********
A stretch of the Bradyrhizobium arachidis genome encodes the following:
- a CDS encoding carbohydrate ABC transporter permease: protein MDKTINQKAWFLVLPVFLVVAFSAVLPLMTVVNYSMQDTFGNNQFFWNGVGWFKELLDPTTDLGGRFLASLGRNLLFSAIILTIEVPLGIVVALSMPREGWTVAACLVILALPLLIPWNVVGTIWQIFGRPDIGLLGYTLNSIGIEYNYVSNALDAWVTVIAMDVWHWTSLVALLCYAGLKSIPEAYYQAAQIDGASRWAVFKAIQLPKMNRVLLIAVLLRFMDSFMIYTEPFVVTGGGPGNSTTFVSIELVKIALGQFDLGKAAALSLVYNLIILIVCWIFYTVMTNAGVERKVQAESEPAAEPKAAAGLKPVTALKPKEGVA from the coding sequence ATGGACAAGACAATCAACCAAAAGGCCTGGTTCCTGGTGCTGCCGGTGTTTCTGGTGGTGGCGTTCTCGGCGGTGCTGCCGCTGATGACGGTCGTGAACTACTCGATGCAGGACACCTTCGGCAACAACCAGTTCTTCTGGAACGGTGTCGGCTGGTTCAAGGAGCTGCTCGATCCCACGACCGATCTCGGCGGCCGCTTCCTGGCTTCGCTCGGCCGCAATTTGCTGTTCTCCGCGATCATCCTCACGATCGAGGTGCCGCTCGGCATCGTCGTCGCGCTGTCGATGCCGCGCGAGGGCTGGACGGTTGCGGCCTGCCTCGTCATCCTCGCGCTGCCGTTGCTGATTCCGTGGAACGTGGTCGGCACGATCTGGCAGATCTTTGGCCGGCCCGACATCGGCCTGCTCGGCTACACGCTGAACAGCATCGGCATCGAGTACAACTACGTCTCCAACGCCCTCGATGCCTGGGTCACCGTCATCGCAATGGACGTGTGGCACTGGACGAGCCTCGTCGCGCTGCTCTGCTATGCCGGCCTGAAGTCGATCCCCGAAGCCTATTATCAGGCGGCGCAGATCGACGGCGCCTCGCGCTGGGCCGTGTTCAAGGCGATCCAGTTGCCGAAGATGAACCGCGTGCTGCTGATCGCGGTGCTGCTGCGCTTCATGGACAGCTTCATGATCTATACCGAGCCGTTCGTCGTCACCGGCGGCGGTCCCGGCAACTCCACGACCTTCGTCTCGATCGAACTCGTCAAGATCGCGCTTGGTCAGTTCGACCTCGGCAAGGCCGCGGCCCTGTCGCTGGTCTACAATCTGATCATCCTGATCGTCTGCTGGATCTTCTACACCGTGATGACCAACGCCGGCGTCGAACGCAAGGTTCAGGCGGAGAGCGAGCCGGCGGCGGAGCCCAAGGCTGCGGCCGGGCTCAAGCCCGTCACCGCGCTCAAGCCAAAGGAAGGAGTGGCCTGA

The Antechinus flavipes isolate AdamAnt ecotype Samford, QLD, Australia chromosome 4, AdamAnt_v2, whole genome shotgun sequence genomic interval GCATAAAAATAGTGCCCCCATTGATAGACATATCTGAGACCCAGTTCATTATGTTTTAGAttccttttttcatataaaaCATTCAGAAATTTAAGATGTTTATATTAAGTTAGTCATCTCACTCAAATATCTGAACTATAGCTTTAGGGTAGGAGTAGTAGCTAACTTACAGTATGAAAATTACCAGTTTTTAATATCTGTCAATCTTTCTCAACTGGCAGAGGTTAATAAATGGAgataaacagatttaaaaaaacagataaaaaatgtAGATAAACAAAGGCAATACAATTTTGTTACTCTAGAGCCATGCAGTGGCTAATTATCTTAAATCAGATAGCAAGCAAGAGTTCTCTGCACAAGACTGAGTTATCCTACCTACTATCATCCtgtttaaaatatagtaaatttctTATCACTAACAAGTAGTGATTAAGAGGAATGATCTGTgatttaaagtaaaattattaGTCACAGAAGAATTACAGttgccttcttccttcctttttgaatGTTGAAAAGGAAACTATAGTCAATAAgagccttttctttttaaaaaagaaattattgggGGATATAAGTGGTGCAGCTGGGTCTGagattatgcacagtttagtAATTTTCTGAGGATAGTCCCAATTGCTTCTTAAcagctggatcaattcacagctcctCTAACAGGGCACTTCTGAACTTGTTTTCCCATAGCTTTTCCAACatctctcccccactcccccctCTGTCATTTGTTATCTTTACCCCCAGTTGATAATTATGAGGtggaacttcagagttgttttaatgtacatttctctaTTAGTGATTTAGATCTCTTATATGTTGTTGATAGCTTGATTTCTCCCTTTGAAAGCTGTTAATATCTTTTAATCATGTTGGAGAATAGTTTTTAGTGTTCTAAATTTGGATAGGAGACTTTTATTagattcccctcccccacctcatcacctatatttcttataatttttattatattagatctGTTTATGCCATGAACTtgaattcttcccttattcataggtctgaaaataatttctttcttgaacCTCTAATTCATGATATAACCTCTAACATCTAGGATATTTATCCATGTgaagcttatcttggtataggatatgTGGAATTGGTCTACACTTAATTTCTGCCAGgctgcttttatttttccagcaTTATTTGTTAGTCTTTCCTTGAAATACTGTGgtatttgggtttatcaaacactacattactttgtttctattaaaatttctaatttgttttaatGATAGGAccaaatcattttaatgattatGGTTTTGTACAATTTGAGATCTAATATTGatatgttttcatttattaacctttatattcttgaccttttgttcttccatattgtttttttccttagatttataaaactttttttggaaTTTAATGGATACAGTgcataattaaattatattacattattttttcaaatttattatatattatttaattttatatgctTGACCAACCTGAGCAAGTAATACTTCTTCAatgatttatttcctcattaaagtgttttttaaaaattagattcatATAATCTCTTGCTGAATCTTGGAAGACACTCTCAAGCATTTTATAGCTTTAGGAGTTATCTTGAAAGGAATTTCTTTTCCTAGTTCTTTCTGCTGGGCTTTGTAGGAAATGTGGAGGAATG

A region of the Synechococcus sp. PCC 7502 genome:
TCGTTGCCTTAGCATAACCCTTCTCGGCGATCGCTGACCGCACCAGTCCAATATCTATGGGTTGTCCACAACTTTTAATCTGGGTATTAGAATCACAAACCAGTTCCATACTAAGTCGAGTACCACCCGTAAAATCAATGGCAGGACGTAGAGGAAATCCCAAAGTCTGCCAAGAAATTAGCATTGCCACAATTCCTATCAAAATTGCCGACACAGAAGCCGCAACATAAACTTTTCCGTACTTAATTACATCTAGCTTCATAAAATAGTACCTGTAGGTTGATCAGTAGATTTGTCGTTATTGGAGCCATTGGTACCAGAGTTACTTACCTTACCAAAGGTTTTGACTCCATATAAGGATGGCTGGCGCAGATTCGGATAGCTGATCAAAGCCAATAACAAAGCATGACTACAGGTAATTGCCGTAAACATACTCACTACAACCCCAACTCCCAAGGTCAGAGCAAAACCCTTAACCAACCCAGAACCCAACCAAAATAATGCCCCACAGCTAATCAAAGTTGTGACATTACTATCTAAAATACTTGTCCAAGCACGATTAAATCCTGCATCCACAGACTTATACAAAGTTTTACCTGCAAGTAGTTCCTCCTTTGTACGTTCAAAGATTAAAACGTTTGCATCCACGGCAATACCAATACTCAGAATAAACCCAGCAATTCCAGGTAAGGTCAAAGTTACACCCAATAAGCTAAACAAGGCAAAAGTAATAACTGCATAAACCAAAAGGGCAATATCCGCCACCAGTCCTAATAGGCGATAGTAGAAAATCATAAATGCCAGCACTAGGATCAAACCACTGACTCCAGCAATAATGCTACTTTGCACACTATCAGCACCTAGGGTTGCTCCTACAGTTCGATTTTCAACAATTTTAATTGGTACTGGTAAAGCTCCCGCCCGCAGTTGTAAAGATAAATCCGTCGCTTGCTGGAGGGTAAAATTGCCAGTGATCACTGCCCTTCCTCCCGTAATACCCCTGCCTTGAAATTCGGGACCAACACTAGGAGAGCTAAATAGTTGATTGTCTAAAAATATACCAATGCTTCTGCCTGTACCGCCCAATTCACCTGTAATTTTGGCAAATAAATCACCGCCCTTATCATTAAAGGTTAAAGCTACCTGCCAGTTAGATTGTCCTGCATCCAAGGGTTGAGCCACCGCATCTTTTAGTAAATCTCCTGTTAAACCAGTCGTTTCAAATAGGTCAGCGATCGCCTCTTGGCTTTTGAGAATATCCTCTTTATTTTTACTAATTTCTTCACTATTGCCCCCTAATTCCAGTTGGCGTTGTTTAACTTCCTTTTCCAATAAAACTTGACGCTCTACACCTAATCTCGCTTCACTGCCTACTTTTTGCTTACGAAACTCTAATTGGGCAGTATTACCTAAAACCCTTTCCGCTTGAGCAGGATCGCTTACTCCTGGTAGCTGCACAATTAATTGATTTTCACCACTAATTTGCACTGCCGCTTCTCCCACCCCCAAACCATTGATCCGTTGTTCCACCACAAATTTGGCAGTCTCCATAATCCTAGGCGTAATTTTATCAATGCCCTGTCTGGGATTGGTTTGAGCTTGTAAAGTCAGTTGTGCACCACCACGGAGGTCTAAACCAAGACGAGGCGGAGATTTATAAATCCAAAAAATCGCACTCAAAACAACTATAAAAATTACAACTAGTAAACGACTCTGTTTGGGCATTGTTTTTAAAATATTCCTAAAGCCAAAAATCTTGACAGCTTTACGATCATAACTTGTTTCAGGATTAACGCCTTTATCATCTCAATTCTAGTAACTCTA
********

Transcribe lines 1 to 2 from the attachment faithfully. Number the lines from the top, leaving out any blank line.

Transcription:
A stretch of the Bradyrhizobium arachidis genome encodes the following:
- a CDS encoding carbohydrate ABC transporter permease: protein MDKTINQKAWFLVLPVFLVVAFSAVLPLMTVVNYSMQDTFGNNQFFWNGVGWFKELLDPTTDLGGRFLASLGRNLLFSAIILTIEVPLGIVVALSMPREGWTVAACLVILALPLLIPWNVVGTIWQIFGRPDIGLLGYTLNSIGIEYNYVSNALDAWVTVIAMDVWHWTSLVALLCYAGLKSIPEAYYQAAQIDGASRWAVFKAIQLPKMNRVLLIAVLLRFMDSFMIYTEPFVVTGGGPGNSTTFVSIELVKIALGQFDLGKAAALSLVYNLIILIVCWIFYTVMTNAGVERKVQAESEPAAEPKAAAGLKPVTALKPKEGVA from the coding sequence ATGGACAAGACAATCAACCAAAAGGCCTGGTTCCTGGTGCTGCCGGTGTTTCTGGTGGTGGCGTTCTCGGCGGTGCTGCCGCTGATGACGGTCGTGAACTACTCGATGCAGGACACCTTCGGCAACAACCAGTTCTTCTGGAACGGTGTCGGCTGGTTCAAGGAGCTGCTCGATCCCACGACCGATCTCGGCGGCCGCTTCCTGGCTTCGCTCGGCCGCAATTTGCTGTTCTCCGCGATCATCCTCACGATCGAGGTGCCGCTCGGCATCGTCGTCGCGCTGTCGATGCCGCGCGAGGGCTGGACGGTTGCGGCCTGCCTCGTCATCCTCGCGCTGCCGTTGCTGATTCCGTGGAACGTGGTCGGCACGATCTGGCAGATCTTTGGCCGGCCCGACATCGGCCTGCTCGGCTACACGCTGAACAGCATCGGCATCGAGTACAACTACGTCTCCAACGCCCTCGATGCCTGGGTCACCGTCATCGCAATGGACGTGTGGCACTGGACGAGCCTCGTCGCGCTGCTCTGCTATGCCGGCCTGAAGTCGATCCCCGAAGCCTATTATCAGGCGGCGCAGATCGACGGCGCCTCGCGCTGGGCCGTGTTCAAGGCGATCCAGTTGCCGAAGATGAACCGCGTGCTGCTGATCGCGGTGCTGCTGCGCTTCATGGACAGCTTCATGATCTATACCGAGCCGTTCGTCGTCACCGGCGGCGGTCCCGGCAACTCCACGACCTTCGTCTCGATCGAACTCGTCAAGATCGCGCTTGGTCAGTTCGACCTCGGCAAGGCCGCGGCCCTGTCGCTGGTCTACAATCTGATCATCCTGATCGTCTGCTGGATCTTCTACACCGTGATGACCAACGCCGGCGTCGAACGCAAGGTTCAGGCGGAGAGCGAGCCGGCGGCGGAGCCCAAGGCTGCGGCCGGGCTCAAGCCCGTCACCGCGCTCAAGCCAAAGGAAGGAGTGGCCTGA